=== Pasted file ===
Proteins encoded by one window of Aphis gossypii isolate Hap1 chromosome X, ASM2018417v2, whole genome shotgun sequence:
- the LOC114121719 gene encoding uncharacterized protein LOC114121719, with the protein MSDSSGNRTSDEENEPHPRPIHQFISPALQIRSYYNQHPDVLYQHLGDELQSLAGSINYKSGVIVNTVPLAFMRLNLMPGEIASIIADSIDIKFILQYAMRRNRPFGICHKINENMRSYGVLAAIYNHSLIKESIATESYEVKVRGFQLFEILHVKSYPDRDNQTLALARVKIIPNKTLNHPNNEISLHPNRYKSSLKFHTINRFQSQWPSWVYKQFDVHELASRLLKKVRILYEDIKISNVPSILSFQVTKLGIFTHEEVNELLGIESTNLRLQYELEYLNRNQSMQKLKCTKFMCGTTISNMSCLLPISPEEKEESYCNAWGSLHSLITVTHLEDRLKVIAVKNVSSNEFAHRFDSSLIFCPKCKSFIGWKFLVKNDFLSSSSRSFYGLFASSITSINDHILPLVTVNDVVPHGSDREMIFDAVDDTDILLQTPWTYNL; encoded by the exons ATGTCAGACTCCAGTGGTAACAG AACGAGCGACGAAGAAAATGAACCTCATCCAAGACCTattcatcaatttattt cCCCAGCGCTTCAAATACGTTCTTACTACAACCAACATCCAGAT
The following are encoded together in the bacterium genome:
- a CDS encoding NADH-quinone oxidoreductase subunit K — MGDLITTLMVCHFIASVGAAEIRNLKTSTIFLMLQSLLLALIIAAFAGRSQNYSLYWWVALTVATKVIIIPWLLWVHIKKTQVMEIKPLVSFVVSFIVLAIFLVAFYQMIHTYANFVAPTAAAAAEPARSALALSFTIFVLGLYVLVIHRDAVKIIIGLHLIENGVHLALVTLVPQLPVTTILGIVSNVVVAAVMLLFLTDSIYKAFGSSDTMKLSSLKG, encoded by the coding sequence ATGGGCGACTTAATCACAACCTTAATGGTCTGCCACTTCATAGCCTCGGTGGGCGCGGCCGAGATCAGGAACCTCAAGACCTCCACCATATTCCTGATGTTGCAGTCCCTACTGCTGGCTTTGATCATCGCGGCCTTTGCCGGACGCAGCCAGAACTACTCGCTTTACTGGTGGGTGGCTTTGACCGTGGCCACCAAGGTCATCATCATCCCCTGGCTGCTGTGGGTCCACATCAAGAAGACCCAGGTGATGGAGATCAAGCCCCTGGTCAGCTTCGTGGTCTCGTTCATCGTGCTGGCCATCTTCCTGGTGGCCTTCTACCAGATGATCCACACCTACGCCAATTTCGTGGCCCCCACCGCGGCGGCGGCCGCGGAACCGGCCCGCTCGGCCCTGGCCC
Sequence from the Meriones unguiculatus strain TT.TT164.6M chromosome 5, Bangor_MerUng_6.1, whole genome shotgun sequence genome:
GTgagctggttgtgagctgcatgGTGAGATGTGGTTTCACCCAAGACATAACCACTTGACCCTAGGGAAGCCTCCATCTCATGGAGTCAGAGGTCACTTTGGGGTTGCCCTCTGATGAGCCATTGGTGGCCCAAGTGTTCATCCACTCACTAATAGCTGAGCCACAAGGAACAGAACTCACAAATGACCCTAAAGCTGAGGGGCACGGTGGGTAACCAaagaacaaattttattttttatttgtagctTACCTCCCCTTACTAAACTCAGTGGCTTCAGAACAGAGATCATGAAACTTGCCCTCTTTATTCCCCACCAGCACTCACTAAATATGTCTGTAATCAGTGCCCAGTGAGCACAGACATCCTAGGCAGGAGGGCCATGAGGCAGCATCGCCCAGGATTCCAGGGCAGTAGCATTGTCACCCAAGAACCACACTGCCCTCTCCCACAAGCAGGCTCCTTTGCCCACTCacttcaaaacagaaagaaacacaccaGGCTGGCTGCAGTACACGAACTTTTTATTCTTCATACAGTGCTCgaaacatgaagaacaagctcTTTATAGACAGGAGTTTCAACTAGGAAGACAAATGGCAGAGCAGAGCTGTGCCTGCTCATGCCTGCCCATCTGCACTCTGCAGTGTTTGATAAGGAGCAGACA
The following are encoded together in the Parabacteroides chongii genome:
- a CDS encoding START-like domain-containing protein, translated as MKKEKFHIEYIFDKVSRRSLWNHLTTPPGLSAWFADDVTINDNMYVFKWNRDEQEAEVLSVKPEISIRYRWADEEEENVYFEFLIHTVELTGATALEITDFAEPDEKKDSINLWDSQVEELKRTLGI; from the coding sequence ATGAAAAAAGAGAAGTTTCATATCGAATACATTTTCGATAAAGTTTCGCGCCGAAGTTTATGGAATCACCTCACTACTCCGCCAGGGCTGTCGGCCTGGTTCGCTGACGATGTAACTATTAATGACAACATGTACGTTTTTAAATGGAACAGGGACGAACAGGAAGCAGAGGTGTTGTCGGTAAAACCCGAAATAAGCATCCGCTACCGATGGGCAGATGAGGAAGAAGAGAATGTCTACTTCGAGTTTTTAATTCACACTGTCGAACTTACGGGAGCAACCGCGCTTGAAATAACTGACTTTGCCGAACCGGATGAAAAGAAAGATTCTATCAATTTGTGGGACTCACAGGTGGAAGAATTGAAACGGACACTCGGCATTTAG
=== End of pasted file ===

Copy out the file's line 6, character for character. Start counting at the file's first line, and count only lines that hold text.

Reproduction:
GTgagctggttgtgagctgcatgGTGAGATGTGGTTTCACCCAAGACATAACCACTTGACCCTAGGGAAGCCTCCATCTCATGGAGTCAGAGGTCACTTTGGGGTTGCCCTCTGATGAGCCATTGGTGGCCCAAGTGTTCATCCACTCACTAATAGCTGAGCCACAAGGAACAGAACTCACAAATGACCCTAAAGCTGAGGGGCACGGTGGGTAACCAaagaacaaattttattttttatttgtagctTACCTCCCCTTACTAAACTCAGTGGCTTCAGAACAGAGATCATGAAACTTGCCCTCTTTATTCCCCACCAGCACTCACTAAATATGTCTGTAATCAGTGCCCAGTGAGCACAGACATCCTAGGCAGGAGGGCCATGAGGCAGCATCGCCCAGGATTCCAGGGCAGTAGCATTGTCACCCAAGAACCACACTGCCCTCTCCCACAAGCAGGCTCCTTTGCCCACTCacttcaaaacagaaagaaacacaccaGGCTGGCTGCAGTACACGAACTTTTTATTCTTCATACAGTGCTCgaaacatgaagaacaagctcTTTATAGACAGGAGTTTCAACTAGGAAGACAAATGGCAGAGCAGAGCTGTGCCTGCTCATGCCTGCCCATCTGCACTCTGCAGTGTTTGATAAGGAGCAGACA